GOOD has spent the last six years peddling its civic-minded journalism through its magazine, website, and newsletter, but today it is taking a big step into the future of the Internet by launching a platform: good.is. Ostensibly, the publication is expanding its scope so that it can function as a community of “pragmatic idealists”, but really it is proving itself an early mover in what will soon be regarded as an inevitably for Internet content: Platforms will take over the world of digital content – and although my colleague Paul Carr may disagree– it’s all for the better.
The move, says Los Angeles-based founder Ben Goldhirsh, is an expansion rather than a pivot. Pretty bold talk given last year’s widely reported layoffs, which lead to a Kickstarter campaign so the out-of-work staff could keep producing a magazine.
But Goldhirsh now says those layoffs have been made up with hires in other departments. (Yeah, that sounds like a pivot to me too.) GOOD will still publish its magazines and newsletters, and it is actually increasing its investment in editorial. But rather than just present a one-way conversation between publication and reader, GOOD will now be able to help a group of like-minded people share things of importance to each other. “It opens up the opportunity for something bigger and more important than what we have been doing,” says Goldhirsh.
Thanks to Facebook, we’ve long had a place to share things of general interest among our friends, and on LinkedIn we can manage our business connections, but until now there has been no environment for our civic selves. “We didn’t have a social solution for sharing things that mattered,” says Goldhirsh. He’s not sure that GOOD is the final answer to that need, but he believes it’s a need that should be served regardless.
I agree with him, and I would extend the principal to all types of Internet content and interests, from music to business apps to personal connections. I’ve argued before that magazine journalism should get its own platform (separate to news), and that email could be better imagined as a communications platform. Platforms can offer a balance between personalization and curation, with the discovery-enhancing and conversation-spreading qualities of deep social integration. That way, consumers become not just audiences, but also conduits empowered with their own modes of self-expression and the ability to learn from their peers.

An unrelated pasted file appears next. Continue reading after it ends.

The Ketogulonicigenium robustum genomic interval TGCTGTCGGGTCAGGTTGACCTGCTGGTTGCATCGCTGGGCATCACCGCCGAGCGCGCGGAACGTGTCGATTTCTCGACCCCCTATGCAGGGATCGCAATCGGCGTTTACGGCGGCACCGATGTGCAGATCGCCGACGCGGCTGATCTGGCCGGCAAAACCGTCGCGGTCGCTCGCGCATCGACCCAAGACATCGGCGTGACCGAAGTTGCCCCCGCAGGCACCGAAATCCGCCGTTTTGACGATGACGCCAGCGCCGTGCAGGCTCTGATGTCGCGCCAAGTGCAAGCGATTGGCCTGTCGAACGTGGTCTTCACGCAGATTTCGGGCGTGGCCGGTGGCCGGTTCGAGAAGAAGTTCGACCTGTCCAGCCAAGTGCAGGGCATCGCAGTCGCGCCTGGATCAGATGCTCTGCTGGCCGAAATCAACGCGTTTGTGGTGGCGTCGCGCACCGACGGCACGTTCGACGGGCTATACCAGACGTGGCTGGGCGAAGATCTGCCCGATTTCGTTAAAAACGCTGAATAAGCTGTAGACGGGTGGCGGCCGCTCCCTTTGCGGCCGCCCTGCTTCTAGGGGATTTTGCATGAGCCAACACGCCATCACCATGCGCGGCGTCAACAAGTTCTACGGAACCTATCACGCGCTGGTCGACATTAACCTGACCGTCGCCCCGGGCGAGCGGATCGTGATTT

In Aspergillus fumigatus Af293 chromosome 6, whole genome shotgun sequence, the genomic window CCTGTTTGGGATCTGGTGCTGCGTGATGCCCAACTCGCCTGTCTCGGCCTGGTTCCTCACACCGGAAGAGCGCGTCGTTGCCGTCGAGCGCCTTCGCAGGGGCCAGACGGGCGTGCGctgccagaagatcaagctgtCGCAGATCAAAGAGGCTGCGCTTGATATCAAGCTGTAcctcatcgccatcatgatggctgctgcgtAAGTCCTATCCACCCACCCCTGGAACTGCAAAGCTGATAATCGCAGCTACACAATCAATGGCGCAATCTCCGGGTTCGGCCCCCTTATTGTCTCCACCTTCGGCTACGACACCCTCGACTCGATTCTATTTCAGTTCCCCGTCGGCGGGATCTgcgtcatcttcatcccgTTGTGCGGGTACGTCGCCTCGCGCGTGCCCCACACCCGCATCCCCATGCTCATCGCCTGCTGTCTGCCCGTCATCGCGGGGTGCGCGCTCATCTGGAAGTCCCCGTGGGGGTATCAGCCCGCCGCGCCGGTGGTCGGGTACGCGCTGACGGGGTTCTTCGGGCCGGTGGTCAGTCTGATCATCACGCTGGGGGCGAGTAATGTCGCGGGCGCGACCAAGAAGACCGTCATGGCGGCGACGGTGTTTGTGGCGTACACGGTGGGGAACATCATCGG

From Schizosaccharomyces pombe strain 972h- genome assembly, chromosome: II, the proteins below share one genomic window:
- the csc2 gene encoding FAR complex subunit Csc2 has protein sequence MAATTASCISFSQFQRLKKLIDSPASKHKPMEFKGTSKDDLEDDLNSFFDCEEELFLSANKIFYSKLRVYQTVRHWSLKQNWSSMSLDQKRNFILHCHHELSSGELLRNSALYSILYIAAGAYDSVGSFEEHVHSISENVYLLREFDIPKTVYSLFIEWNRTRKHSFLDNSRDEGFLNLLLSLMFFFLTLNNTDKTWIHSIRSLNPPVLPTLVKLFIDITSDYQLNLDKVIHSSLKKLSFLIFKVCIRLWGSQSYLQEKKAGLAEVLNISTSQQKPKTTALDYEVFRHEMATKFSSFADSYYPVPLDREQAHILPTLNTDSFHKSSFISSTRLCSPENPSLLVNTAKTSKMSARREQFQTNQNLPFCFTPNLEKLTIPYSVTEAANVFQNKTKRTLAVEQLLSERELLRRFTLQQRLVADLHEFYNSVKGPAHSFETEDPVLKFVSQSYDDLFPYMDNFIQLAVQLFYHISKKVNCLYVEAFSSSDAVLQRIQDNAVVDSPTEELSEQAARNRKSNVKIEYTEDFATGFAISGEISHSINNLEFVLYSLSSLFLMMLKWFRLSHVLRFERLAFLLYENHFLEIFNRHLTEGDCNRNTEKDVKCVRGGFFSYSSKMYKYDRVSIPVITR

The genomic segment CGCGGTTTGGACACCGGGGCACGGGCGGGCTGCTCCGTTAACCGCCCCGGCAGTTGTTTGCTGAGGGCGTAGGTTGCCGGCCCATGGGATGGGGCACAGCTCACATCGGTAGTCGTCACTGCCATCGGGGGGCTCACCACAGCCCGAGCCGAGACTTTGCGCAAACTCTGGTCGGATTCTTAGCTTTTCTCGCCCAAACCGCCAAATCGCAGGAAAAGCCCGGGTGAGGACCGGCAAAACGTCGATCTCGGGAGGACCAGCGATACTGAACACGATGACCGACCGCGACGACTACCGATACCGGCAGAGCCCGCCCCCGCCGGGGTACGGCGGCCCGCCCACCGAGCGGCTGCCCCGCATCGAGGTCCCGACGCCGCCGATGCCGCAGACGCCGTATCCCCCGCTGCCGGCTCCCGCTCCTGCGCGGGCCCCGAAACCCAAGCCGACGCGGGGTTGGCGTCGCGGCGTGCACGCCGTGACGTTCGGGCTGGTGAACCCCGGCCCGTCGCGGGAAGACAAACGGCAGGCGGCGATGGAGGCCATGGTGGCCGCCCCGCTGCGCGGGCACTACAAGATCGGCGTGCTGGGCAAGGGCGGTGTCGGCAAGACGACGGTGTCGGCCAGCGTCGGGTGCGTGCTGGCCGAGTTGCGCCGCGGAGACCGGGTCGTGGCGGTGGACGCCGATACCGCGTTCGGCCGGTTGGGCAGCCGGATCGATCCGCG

Facebook goes some of the way to providing those services, but it is so general and all-encompassing that its value as a content distribution mechanism is seriously compromised. Only a few of my Facebook friends care about the embroidery issues that I’m into, for instance, and I immediately unsubscribe from friends who share their inspirational Jesus quotes in their news feed. But what if there were a platform for craft enthusiasts, and one for the intensely Christian? Then those folks could meet like-minded others and discover apps and services that magnify their efforts within a community that gives a shit. Facebook Groups go some way to providing that experience, but they’re splintered and subject to the whim of ad-hoc user creation. There are thousands of duplications, ghost-groups, useless groups, and irrelevancies scattered all over Zuckerberg’s social network.